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Sun Apr 20 22:57:08 SAST 2014

Poles apart but with one ambition: to be a Springbok

Dan Retief | 20 May, 2012 09:060 Comments

"THERE'S a dream, I feel, so rare, so real ... " goes the opening line of rugby's anthem The World in Union - and it could almost have been written as the score for Friday's Vodacom Cup final between Griquas and Western Province in Kimberley.

It was a match bringing together the disparate parts of South African rugby - the city slickers versus the country bumpkins, if you will, yet all united by a singular dream that is the life force of the game in this country.

And that elemental genome is the desire to be a Springbok; to make the commitment, to do the work, to find a place to play, to do what it takes in the hope of being noticed, in the hope of hearing your name read out one evening among a group chosen to wear the green-and-gold jersey.

It is a factor overlooked by the scholastic theorists who seek academic solutions to making sport more inclusive. But without it SA would not have won two Rugby World Cups.

Rugby is a complex mixture of many different components involving race, religion, culture, language and background, but somehow that common thread is evident at every level it is played.

The two coaches involved in the Vodacom Cup final, Pote Human and John Dobson, represent this diversity yet they chose pretty much the same words to describe what motivates the players toiling away out of sight in the lower leagues.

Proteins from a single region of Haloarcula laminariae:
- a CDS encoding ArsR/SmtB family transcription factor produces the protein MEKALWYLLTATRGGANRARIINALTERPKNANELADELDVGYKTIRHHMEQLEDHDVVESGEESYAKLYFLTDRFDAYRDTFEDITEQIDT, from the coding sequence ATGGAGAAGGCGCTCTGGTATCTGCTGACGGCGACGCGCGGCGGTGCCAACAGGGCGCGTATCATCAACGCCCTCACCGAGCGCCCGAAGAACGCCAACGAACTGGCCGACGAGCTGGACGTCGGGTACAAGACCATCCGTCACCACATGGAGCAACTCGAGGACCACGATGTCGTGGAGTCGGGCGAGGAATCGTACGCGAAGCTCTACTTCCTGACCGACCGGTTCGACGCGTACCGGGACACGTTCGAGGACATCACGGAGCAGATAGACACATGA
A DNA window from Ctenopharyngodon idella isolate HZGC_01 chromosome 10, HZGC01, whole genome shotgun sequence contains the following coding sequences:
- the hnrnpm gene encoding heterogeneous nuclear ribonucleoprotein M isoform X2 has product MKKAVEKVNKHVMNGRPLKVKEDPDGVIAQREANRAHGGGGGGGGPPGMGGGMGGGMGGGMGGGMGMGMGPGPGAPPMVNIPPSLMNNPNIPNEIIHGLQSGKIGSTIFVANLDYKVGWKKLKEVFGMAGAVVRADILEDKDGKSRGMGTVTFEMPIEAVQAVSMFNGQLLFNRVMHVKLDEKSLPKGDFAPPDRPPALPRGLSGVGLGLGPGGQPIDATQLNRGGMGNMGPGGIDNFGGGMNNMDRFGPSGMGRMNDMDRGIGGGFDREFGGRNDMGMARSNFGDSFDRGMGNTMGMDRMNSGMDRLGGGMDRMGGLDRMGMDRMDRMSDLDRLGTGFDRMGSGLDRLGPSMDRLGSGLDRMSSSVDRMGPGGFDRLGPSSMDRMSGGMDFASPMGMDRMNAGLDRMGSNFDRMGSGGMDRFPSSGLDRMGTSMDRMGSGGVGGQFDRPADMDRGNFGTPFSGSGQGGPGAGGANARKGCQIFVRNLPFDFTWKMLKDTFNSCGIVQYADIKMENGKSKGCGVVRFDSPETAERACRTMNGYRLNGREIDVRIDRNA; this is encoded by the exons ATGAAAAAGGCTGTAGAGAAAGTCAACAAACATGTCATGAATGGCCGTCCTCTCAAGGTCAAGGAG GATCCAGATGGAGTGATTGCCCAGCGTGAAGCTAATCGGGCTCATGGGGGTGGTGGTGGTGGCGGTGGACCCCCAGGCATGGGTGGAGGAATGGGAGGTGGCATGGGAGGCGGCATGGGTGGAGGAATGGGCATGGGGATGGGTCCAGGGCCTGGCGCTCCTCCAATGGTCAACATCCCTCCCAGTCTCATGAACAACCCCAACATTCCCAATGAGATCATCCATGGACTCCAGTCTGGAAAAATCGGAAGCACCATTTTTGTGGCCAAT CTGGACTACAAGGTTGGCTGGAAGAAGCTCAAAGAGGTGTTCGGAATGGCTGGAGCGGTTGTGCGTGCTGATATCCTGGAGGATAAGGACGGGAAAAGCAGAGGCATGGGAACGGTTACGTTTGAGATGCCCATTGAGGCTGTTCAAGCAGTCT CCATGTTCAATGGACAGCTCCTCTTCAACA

"It is the Springbok dream that drives them ... " intoned both Human, a tough flanker in his heyday who learnt his trade as a rugby artisan in Despatch, and Dobson, whose path was more academic via Bishops and UCT.

Human and Dobson had to overcome vastly different challenges in guiding their teams to the pinnacle of their season, but delivered teams with equal ambition.

Human, who has successful coaching spells with the Cheetahs, Bulls and Ricoh Black Rovers of Japan on his CV, works with what he has - a squad of 35 mostly made up of those unable to secure Super Rugby contracts. Club rugby in Griquas' vast Northern Cape region is all but extinct.

Dobson operates in a milieu of plenty - subservient to the Stormers and vulnerable to having players plucked from his squad, but able to incorporate talent from two competitive universities in Maties and Ikeys and also scout a strong club competition.

They both use words such as "tight" and "family" when talking about their teams.

"They dream about being Springboks," says Human about the Griquas, "and they're desperate for the chance to play. They look at guys like Zane Kirchner and Bjorn Basson, who made it from here and they work very hard, listen well, and give 100% in the hope of being noticed."

Dobson's observations are similar. "All these guys have careers the ascendant and they want to play for the Stormers and South Africa. They are willing to wear the pain and my job is to make them a happy team and instil the value that in rugby, while ambition might be personal, you're nothing without the team."

As the song says:

"Gathering together

One mind, one heart

Every creed, every colour

Once joined, never apart."

Western Province beat Griquas 20-18 in the Vodacom Cup final.

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Poles apart but with one ambition: to be a Springbok

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